Games or Manipulation?

In the article by Alberto Vanolo, he defines gamification as “the use of game design elements in non-game contexts.” According to him, the concept of gamification is important since it allows to navigate social behaviours in terms of making decisions. To do this, he adds that competition is required due to the fact that it can motivate the individuals to part in the act of gamification with. Looking at this perspective, what Vanolo is implying is that gamification is a form of mass politics with competition being used as a force that drives the agenda of the source/firm imposing gamification.

Berg argued that humans were “programmed” to be competitive. By this sense, by having firms providing competitive measures via ludic elements such as scoreboards, badges, levels, they can quantify and accumulate massive data on people using their services. This means that users using the services gain the feeling of individual agency when they are making a certain action, when in reality the choice they make are carefully constructed by the firms to be exploitive for the firms’ perspective benefits.

Taking the Korean mobile chat app KakaoTalk as an example, it services a variety of different games that users can participate with a single goal to outcompete each other. Rankings are set every week between one and the one’s friends based on high scores that they have reached within the games and users are encouraged to participate to beat their friend’s score. However, it is worth noting that KakaoTalk, actually, has no intention of promoting competition because their interest lies in extracting monetary benefits from its users, and not competition. To them, competition is just a powerful tool that can lead to profits off users who want to feel a sense of narcissism. Users, in this sense, are commodified by the service provider and fall victim into not having ‘true’ agency.

Our classmate @malwedy, Nelson and Dawson have argued that competition generates excitement. This ties in with our narrative so far, as the sense of narcissism, and the sense of relative ‘supremacy,’ quantified by virtual scoreboards, is felt only because the users trying to reach ‘the top’ only does so for self-excitement. Hence, it can be said that competition can act as powerful tool to manipulate social behaviours using the elements of excitement (or fun), and narcissism (or egotism), to influence the users into believing they have full agency, and their actions are driven by their own agendas.

Image Link: https://i.ytimg.com/vi/mYPVqyIENW0/maxresdefault.jpg

7 Comments

  1. great post and I really like your conclusion. But regarding the part where you said that “KakaoTalk, actually, has no intention of promoting competition because their interest lies in extracting monetary benefits from its users, and not competition”, i feel like this contradicts itself. This is because you later say “To them, competition is just a powerful tool that can lead to profits off users who want to feel a sense of narcissism.” which feels opposite to your initial statement. Since in this example competition leads to profits, and a company tries to maximize profits, then would KakaoTalk not be trying to promote competition so that they can make more money?

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  2. Thanks for the great post! This is a very interesting insight!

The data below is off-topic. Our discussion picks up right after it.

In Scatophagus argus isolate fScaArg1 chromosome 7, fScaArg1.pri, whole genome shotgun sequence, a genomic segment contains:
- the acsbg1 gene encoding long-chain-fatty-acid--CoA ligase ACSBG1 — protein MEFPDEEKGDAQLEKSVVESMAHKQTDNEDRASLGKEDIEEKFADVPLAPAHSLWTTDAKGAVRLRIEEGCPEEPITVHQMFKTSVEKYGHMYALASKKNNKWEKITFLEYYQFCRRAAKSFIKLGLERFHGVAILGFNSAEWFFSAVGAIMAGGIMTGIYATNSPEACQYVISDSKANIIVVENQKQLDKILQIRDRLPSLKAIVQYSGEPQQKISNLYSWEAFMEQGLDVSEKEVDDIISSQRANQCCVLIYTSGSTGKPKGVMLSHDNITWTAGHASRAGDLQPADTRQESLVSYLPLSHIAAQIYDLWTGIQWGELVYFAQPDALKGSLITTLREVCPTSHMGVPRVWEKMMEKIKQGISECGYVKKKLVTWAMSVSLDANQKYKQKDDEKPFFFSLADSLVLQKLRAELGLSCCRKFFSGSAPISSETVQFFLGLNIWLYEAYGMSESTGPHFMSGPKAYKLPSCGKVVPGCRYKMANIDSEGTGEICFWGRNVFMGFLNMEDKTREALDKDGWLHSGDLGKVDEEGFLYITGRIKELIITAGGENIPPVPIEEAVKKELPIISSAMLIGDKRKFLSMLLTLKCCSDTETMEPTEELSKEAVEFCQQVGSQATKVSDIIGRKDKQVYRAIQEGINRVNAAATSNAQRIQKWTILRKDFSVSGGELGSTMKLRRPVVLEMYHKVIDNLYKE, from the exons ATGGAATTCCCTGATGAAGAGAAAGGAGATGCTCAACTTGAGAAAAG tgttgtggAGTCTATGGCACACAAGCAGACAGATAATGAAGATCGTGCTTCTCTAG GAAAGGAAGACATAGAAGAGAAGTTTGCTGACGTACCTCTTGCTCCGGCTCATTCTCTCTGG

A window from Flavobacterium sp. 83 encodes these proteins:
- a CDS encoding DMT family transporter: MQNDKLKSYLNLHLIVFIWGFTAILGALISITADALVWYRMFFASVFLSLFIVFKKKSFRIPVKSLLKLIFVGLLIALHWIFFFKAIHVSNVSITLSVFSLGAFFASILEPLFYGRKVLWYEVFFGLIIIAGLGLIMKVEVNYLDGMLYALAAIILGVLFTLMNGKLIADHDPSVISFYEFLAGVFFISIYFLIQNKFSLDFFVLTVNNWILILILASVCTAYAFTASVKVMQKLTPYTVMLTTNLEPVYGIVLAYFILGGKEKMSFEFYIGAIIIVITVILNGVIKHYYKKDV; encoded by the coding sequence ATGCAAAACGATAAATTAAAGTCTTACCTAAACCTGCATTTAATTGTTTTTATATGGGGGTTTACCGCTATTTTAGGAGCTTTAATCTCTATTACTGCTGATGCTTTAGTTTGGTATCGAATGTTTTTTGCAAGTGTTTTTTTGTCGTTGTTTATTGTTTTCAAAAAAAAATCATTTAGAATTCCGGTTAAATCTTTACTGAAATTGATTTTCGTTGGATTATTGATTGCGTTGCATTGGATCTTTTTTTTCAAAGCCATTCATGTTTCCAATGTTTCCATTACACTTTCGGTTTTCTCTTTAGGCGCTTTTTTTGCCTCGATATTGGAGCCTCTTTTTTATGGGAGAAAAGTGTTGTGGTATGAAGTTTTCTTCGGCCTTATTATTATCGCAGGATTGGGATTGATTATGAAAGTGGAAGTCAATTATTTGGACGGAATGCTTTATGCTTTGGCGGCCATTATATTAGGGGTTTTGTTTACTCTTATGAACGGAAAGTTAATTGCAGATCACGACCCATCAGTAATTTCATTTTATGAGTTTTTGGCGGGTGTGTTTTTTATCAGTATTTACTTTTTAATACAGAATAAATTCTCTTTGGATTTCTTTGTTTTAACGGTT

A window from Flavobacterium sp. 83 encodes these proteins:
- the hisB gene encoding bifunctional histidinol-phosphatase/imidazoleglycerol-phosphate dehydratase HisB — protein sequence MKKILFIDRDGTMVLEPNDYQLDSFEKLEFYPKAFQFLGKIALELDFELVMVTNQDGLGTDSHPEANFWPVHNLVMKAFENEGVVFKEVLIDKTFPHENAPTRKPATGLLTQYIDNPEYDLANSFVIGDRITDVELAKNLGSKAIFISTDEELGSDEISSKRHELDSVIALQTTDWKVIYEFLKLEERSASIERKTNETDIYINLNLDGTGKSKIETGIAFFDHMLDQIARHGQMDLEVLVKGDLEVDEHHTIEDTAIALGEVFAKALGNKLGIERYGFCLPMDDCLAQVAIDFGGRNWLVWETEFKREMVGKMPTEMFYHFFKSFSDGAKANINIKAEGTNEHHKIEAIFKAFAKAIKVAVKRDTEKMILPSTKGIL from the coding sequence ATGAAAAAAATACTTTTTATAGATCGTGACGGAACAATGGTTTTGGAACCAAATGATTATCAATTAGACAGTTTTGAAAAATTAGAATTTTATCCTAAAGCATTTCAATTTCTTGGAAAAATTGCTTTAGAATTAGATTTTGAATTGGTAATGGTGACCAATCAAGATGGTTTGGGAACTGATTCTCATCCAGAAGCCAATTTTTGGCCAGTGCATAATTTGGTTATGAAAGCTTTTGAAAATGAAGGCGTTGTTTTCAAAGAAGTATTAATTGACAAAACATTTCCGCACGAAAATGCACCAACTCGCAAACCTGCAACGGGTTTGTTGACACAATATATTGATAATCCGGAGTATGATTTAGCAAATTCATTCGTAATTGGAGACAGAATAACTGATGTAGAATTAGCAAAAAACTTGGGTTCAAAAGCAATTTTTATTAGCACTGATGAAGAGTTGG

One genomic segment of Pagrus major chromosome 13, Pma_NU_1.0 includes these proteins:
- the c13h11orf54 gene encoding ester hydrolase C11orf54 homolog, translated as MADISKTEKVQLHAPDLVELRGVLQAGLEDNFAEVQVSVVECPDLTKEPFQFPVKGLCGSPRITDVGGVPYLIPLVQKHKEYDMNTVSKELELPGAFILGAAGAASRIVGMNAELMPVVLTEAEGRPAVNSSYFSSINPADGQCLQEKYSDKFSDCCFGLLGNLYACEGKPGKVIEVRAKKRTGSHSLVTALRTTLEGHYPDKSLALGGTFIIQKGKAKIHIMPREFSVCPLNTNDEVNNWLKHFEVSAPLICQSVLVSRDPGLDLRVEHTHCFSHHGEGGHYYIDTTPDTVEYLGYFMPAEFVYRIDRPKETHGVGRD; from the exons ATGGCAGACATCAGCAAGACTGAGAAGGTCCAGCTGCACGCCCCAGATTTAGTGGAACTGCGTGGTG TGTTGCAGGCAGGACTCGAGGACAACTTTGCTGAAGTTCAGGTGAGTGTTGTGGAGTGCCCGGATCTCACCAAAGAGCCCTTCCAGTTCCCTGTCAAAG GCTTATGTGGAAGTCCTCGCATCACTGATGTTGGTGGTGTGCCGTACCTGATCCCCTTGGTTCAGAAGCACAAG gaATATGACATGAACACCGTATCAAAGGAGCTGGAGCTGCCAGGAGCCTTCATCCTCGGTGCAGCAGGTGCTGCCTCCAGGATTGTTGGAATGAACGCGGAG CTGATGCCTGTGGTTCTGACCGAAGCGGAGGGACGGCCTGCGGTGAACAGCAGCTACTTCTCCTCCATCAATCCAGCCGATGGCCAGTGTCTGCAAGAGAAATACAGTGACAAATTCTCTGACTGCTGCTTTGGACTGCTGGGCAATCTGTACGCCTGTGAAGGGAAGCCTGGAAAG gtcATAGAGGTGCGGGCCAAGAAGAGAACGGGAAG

I also questioned something similar to @markbuchsbaum97 while reading; I feel like KakaoTalk does have an intention of promoting competition. While it can be seen as them using competition as a tool, I think they are surely intending to promote stronger competition, even by encouraging people to beat their friends’ scores, knowing that this will benefit them in some ways like attracting more users or for monetary benefits. Aren’t they? I also want to hear more about how excitements from competition can tie into narcissism. Can you explain us more about this?

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  3. Thank you for reading. I understand where you come from but here I would like to point out that my emphasis is on the “goal” of the firm, not the “process” by means of competition, that is really important to the firm. So yes, competition does allow for the goal of this firm to be reached, but at the same time, it can be pointed out that competition is not the goal in itself.

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  4. Thank you for reading. As for the first part of your question, I have answered to Mark already, so I will answer the second part. As for narcissism, I have mentioned this idea because in my belief, narcissism in itself requires feeling of excitement to be felt. Simply put it this way, as an example, let’s say, I get the highest number of kills in the game. However, if I don’t feel any excitement after what I have done so, I can’t really say I am narcissistic about it. If I do end up being excited by it, and bask in my own achievements, it can be said that I can behave in a narcissistic way. Thanks for your opinions!

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  5. Very interesting topic! I agree with you that competition can act as a powerful tool to manipulate social behaviours using the elements of excitement and egotism to motivate the users to fully participate in a competitive environment (e.g. games). KakaoTalk certainly applies gamification to extract surplus value (monetary and data) from the users.

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